Witness down.

After several weeks of burning the midnight (and weekend) oil to complete a system upgrade, my boss generously gave me a comp day last week.

The timing couldn’t be better since I promised a friend some much-needed moral support as the witness in her final divorce hearing (which, sadly, happened to fall only a few days before Christmas and on her birthday).

Her estranged husband had long since relocated out of state, so she just needed someone to fill in, locally, and sign off as a formality. No problem. I figured it was the least I could do under the circumstances.

I worked downtown years ago, and dropped a friend off for jury duty once, so I had a pretty good idea where we were headed, but we mapped it out anyhow, giving ourselves ample time, just in case.

Just as we rolled up to my previous jury duty drop-off point, the navigation app announced “You’ve reached your destination.” We couldn’t find an address, but the building was labeled “Court House” so we figured we were in the right place. Unfortunately, the usual public parking was now limited to monthly pass holders, only, so we burnt some time casing the place for additional parking before settling on a public lot a few blocks away.

Once parked, we hustled back towards the building (her in high-heeled booties and me in my fashionable, yet flat, leather riding boots), climbed the enormous cement steps leading up the side, and raced into the main entrance only to come to a complete stand-still inside.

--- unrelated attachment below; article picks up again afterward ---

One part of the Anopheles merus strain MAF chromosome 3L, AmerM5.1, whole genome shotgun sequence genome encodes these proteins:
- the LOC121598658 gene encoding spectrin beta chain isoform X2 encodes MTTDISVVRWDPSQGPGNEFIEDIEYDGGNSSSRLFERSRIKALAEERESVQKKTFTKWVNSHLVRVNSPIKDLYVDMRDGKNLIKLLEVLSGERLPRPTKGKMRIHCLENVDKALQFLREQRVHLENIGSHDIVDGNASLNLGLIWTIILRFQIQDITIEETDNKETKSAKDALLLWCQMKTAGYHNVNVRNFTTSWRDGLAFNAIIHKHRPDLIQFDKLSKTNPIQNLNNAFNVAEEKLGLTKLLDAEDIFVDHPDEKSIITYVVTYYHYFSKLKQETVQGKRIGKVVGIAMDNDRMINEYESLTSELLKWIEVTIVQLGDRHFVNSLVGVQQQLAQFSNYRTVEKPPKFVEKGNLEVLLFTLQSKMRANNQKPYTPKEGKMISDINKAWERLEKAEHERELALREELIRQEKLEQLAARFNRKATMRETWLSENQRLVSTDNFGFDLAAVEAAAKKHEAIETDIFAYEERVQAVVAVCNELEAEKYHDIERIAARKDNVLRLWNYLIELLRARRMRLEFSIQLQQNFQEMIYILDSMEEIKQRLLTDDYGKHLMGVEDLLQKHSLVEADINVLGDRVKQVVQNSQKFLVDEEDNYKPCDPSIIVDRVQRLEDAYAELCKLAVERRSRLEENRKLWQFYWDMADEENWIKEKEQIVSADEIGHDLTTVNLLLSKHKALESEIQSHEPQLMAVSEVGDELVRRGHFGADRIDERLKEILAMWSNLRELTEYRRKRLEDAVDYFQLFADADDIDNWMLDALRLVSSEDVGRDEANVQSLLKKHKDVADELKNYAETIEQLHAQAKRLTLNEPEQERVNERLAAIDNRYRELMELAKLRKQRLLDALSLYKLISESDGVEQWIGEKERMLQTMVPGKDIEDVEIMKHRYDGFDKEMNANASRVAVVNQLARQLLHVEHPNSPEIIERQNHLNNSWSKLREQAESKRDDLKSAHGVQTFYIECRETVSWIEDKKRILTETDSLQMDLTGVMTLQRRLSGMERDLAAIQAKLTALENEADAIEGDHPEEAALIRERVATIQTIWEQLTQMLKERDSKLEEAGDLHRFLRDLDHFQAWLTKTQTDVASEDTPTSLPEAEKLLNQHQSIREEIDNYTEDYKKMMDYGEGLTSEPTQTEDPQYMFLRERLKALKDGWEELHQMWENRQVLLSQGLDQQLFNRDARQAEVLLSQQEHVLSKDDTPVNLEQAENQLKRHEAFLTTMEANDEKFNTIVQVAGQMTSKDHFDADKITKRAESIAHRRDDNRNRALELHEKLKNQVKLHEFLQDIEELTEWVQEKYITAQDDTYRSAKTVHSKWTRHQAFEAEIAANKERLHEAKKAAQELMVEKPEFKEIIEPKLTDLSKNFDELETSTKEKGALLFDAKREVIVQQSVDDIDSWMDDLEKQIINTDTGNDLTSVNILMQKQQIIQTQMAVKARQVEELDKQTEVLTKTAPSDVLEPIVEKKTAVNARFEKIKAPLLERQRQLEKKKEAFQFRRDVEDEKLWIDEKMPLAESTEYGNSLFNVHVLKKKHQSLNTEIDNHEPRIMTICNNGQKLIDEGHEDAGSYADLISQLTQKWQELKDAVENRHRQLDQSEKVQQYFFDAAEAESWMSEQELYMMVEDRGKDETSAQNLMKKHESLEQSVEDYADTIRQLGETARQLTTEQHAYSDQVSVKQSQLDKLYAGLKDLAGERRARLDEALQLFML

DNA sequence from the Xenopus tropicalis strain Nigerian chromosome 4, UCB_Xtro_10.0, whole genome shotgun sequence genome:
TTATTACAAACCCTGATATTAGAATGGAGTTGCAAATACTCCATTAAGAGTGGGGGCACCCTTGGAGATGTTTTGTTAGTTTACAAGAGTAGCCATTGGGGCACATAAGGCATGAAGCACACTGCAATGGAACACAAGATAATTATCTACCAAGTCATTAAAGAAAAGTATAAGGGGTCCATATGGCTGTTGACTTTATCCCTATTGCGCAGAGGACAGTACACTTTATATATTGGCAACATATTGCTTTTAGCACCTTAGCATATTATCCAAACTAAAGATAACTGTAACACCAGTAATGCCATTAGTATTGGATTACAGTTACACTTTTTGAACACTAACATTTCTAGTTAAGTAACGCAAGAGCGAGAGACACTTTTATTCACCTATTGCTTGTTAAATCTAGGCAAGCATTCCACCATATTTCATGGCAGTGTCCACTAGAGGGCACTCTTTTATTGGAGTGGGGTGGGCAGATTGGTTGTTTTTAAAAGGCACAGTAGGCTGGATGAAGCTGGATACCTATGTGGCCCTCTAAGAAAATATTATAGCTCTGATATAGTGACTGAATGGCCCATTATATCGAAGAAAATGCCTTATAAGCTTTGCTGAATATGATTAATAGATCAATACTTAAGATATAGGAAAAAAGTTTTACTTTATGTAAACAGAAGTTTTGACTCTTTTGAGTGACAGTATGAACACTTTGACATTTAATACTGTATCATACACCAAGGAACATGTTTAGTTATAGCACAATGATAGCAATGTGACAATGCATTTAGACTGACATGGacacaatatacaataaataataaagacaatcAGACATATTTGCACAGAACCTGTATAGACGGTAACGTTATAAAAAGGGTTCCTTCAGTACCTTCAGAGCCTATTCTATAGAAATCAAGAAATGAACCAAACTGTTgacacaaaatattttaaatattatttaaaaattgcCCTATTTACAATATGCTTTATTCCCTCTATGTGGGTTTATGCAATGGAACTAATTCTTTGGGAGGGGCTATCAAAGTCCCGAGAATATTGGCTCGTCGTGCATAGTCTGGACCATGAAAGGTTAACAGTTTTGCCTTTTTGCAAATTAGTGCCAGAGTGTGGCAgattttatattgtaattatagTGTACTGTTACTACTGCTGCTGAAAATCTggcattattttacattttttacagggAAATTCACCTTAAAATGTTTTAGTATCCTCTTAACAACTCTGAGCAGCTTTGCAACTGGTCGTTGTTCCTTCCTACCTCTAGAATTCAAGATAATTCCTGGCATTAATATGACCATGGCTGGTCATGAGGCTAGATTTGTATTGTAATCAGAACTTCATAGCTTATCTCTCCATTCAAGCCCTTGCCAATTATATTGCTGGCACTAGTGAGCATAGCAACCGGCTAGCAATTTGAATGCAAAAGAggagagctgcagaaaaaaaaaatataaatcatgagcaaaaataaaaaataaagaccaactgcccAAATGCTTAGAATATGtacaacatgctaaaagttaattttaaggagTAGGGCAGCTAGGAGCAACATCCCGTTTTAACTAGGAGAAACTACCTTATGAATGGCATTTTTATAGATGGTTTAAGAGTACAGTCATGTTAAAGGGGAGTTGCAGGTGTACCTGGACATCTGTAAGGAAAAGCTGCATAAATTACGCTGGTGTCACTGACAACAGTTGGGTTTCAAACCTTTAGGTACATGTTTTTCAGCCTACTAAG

We hadn’t accounted for the metal detectors and added security checkpoints installed post 9-11.

So we quickly jumped in line with the other visitors, looking like two sore thumbs sticking out (all dolled up in our fashionable winter ensembles), among the sea of dark hoodies, skull caps, and sneakers surrounding us.

Unlike airport checkpoints, there weren’t any signs instructing us to remove items or anyone really guiding the herd, just one or two guards on the other side of the detectors. Since everyone else casually passed through without much fuss, we followed suit, leaving our purses on the conveyor and waltzing right through the detectors, fully clad, including our accessories.

Except, we set off the detectors. Multiple times.

We discarded item after item (hats, scarves, gloves, jackets, earrings, necklaces, bracelets, rings, watches, belts and boots) stepping in and out of line over and over until we FINALLY passed through “undetected.”

Once we crossed the checkpoint, I approached a security guard to confirm we were heading to the right floor. I glanced up at his seemingly 7 foot overbearing stature and sheepishly uttered, “Excuse me sir, is Courtroom 2 on the second floor?”

He looked down at all 5 foot 2 (and a half) of me and said, “Yes.” but quickly added, “Wait. What are you here for?

I nervously shifted and then flashed my biggest ear-to-ear smile and firmly announced “Divorce Court.”

He belly laughed and rolled his eyes. Then started motioning me back to the front entrance, “Girl, you’re in the WRONG place. You need to gather up your stuff, and don’t even get dressed up again ’cause it’s the same drill over THERE! You gotta go across the street to the OTHER Court House. This is CRIMINAL court! You want to be in FAAAAAAAAAAAAAAMILY court.”